markets

As Banks Rally on Tax Benefits, Short Sellers Sit This One Out

As banks excited investors over recent days with details of how the U.S. tax overhaul will boost profits, many short sellers were watching from the sidelines.

In the days after the tax bill was passed on Dec. 20, notional short interest as a percentage of assets for one of the biggest financial-focused exchange-traded funds fell by about half. The measure in the Financial Select Sector SPDR Fund, which trades on the ticker XLF, has been stable around 5 percent in the weeks since, according to financial analytics firm S3 Partners.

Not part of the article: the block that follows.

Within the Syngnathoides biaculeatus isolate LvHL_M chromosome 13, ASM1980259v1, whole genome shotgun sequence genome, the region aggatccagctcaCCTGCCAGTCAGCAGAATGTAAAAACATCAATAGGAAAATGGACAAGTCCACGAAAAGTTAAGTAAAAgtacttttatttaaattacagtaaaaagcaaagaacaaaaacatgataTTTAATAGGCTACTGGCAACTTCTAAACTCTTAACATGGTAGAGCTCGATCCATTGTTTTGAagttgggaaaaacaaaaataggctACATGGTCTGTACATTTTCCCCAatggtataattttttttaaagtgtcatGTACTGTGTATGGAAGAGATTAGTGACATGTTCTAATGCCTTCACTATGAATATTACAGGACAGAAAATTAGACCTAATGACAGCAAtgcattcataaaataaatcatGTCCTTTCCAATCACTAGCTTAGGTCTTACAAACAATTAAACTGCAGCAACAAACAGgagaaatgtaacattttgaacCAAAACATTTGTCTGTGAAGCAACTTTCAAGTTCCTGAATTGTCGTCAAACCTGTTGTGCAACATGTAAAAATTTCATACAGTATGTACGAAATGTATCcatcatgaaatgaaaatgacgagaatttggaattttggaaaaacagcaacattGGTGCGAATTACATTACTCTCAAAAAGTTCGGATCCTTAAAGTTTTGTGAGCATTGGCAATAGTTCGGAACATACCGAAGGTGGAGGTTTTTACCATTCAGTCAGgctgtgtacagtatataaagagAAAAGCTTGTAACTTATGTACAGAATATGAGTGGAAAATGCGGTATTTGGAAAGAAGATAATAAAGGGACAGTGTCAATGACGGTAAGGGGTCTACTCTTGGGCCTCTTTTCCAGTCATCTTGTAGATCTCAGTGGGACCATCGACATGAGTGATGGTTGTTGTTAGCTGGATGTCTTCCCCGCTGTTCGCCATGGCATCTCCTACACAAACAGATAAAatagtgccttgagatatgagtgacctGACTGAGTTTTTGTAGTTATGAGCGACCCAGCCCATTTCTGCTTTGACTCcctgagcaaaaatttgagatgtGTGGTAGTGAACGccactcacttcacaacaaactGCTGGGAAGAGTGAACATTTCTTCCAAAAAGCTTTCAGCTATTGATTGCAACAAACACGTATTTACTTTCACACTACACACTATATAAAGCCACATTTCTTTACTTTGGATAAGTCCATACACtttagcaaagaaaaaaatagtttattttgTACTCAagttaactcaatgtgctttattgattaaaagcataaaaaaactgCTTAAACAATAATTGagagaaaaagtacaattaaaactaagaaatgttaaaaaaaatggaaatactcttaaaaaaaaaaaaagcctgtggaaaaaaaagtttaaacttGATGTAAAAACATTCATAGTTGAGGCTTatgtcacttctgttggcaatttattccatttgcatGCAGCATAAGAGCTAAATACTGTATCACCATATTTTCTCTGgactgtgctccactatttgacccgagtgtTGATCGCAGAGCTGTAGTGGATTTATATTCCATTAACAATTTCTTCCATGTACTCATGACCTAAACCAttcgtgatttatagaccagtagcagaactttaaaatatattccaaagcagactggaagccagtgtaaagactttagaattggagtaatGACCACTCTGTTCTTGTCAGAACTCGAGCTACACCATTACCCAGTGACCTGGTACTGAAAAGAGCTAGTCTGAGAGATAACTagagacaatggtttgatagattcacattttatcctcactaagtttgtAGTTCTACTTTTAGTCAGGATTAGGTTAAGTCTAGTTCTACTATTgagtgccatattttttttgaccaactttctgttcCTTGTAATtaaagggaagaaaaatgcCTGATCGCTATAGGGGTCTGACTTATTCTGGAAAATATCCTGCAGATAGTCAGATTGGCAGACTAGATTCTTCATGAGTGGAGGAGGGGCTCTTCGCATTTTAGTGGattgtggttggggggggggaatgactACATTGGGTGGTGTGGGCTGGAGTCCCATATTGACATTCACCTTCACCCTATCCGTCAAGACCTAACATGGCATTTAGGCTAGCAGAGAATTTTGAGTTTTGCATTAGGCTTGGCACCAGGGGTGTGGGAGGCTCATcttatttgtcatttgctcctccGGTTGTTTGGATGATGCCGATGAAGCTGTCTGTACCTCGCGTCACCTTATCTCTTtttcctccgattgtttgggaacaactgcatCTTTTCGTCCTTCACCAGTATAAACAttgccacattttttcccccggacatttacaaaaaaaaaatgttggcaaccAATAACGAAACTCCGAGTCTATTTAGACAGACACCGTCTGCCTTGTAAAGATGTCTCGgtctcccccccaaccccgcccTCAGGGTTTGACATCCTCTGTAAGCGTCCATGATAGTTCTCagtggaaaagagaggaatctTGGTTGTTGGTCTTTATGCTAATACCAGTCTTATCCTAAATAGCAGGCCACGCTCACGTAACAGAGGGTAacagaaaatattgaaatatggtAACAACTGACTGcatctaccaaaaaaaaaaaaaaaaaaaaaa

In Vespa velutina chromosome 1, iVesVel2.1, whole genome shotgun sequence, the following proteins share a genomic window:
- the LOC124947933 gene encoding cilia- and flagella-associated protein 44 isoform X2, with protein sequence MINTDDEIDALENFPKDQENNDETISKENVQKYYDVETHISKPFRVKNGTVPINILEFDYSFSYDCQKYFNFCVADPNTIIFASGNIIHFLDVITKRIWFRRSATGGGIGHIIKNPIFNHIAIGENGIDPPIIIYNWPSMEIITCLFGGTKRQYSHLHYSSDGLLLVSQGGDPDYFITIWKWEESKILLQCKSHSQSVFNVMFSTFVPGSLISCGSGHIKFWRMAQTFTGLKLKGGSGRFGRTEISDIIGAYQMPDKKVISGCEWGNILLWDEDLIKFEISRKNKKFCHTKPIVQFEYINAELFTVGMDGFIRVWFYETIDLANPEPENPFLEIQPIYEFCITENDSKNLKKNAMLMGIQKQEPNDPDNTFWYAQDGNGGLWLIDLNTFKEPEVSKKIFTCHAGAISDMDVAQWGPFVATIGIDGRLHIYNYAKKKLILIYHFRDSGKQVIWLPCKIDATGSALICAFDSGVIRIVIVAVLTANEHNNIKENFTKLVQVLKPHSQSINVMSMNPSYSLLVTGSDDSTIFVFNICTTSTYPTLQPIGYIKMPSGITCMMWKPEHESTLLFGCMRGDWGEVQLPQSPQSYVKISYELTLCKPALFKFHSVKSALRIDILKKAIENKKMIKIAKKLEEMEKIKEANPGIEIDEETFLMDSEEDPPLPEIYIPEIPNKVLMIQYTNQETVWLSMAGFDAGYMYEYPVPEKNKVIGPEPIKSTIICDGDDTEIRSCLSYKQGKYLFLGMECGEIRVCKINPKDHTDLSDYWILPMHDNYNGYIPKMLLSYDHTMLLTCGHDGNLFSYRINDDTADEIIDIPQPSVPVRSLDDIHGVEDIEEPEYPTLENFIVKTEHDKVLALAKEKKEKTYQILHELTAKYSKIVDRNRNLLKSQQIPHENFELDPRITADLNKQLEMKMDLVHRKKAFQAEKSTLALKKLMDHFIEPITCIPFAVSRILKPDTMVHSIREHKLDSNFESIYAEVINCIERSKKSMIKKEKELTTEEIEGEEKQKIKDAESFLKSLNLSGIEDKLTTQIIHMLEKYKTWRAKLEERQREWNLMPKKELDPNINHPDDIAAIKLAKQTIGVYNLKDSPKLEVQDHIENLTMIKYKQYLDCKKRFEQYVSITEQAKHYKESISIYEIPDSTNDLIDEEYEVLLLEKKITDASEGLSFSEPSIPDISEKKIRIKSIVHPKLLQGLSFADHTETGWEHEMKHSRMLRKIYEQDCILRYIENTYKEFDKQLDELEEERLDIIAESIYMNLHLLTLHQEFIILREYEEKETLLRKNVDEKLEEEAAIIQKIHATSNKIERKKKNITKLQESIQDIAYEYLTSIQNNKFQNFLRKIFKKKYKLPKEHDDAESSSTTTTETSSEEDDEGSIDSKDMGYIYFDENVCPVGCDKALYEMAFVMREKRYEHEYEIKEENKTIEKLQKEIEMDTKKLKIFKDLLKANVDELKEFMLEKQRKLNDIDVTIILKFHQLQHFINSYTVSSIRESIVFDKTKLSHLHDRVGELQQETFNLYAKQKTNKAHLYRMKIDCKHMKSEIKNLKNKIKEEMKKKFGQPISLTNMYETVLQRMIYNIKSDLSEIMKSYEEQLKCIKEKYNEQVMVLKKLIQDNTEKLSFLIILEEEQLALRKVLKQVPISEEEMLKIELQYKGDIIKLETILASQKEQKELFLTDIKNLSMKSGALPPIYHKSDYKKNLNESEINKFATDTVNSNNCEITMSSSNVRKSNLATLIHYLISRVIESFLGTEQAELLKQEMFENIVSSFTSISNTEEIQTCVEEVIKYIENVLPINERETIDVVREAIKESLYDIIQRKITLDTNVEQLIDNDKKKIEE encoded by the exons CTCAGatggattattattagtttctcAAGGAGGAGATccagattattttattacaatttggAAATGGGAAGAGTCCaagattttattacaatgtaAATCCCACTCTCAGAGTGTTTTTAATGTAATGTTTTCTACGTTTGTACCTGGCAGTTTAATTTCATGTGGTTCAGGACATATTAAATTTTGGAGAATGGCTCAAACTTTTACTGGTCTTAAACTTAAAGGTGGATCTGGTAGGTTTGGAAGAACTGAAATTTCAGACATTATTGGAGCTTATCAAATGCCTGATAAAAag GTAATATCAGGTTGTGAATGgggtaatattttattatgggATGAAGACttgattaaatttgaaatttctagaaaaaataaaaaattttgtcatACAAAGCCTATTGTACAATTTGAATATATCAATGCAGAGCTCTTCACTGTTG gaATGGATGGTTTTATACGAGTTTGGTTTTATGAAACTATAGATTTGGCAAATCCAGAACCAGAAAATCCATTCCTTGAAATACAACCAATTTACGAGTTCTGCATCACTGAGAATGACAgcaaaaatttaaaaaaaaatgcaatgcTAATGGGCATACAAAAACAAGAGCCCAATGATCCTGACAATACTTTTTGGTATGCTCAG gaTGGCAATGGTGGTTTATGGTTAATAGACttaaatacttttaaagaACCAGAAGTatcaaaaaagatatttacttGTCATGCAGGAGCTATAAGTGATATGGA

Over the past week, the six biggest U.S. banks estimated cuts in their effective tax rates that could boost annual profits by more than $10 billion. The lenders announced plans to return much of that windfall to shareholders, while boosting pay for employees and potentially increasing some lending.

The banks’ results helped send the Financial Select fund up 1.5 percent since earnings season began last week, outpacing the 1.3 percent in the S&P 500 Index.

On an absolute share basis, short interest for the XLF is at a 10-year low. As of Dec. 29, about 57 million shares were shorted. That’s the lowest since June 2007, according to data compiled by Bloomberg.

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— With assistance by Marina Girgis, and Karishma Motwani

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